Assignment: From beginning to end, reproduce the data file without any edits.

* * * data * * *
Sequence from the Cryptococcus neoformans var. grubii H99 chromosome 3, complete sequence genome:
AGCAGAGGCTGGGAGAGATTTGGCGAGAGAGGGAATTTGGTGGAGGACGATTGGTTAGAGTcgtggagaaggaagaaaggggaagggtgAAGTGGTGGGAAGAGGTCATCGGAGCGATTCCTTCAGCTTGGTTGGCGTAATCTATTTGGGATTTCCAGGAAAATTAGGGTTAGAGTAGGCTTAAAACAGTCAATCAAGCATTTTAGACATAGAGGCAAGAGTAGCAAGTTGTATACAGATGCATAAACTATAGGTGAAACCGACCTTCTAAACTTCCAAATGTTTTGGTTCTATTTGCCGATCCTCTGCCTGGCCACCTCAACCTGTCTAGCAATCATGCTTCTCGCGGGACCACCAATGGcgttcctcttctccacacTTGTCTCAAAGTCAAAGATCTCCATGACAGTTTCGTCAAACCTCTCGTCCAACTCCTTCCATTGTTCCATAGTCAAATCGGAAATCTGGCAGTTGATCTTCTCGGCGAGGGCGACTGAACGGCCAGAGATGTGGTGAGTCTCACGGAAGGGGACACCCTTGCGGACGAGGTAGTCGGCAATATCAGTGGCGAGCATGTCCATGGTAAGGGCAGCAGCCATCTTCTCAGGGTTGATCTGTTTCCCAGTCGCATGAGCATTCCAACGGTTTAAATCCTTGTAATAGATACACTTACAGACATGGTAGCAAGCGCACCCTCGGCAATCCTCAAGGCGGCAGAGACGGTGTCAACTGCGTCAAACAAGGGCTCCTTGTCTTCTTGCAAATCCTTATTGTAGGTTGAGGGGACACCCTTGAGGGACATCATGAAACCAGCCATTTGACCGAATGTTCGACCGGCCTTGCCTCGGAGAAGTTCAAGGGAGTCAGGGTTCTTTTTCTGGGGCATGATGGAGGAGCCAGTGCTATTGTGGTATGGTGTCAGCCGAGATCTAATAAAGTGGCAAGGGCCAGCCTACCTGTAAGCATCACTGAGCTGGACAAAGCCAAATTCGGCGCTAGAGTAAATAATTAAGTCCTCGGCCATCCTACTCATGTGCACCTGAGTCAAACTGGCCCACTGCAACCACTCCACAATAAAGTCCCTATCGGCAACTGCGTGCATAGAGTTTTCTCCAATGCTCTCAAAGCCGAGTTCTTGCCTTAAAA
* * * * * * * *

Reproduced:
Sequence from the Cryptococcus neoformans var. grubii H99 chromosome 3, complete sequence genome:
AGCAGAGGCTGGGAGAGATTTGGCGAGAGAGGGAATTTGGTGGAGGACGATTGGTTAGAGTcgtggagaaggaagaaaggggaagggtgAAGTGGTGGGAAGAGGTCATCGGAGCGATTCCTTCAGCTTGGTTGGCGTAATCTATTTGGGATTTCCAGGAAAATTAGGGTTAGAGTAGGCTTAAAACAGTCAATCAAGCATTTTAGACATAGAGGCAAGAGTAGCAAGTTGTATACAGATGCATAAACTATAGGTGAAACCGACCTTCTAAACTTCCAAATGTTTTGGTTCTATTTGCCGATCCTCTGCCTGGCCACCTCAACCTGTCTAGCAATCATGCTTCTCGCGGGACCACCAATGGcgttcctcttctccacacTTGTCTCAAAGTCAAAGATCTCCATGACAGTTTCGTCAAACCTCTCGTCCAACTCCTTCCATTGTTCCATAGTCAAATCGGAAATCTGGCAGTTGATCTTCTCGGCGAGGGCGACTGAACGGCCAGAGATGTGGTGAGTCTCACGGAAGGGGACACCCTTGCGGACGAGGTAGTCGGCAATATCAGTGGCGAGCATGTCCATGGTAAGGGCAGCAGCCATCTTCTCAGGGTTGATCTGTTTCCCAGTCGCATGAGCATTCCAACGGTTTAAATCCTTGTAATAGATACACTTACAGACATGGTAGCAAGCGCACCCTCGGCAATCCTCAAGGCGGCAGAGACGGTGTCAACTGCGTCAAACAAGGGCTCCTTGTCTTCTTGCAAATCCTTATTGTAGGTTGAGGGGACACCCTTGAGGGACATCATGAAACCAGCCATTTGACCGAATGTTCGACCGGCCTTGCCTCGGAGAAGTTCAAGGGAGTCAGGGTTCTTTTTCTGGGGCATGATGGAGGAGCCAGTGCTATTGTGGTATGGTGTCAGCCGAGATCTAATAAAGTGGCAAGGGCCAGCCTACCTGTAAGCATCACTGAGCTGGACAAAGCCAAATTCGGCGCTAGAGTAAATAATTAAGTCCTCGGCCATCCTACTCATGTGCACCTGAGTCAAACTGGCCCACTGCAACCACTCCACAATAAAGTCCCTATCGGCAACTGCGTGCATAGAGTTTTCTCCAATGCTCTCAAAGCCGAGTTCTTGCCTTAAAA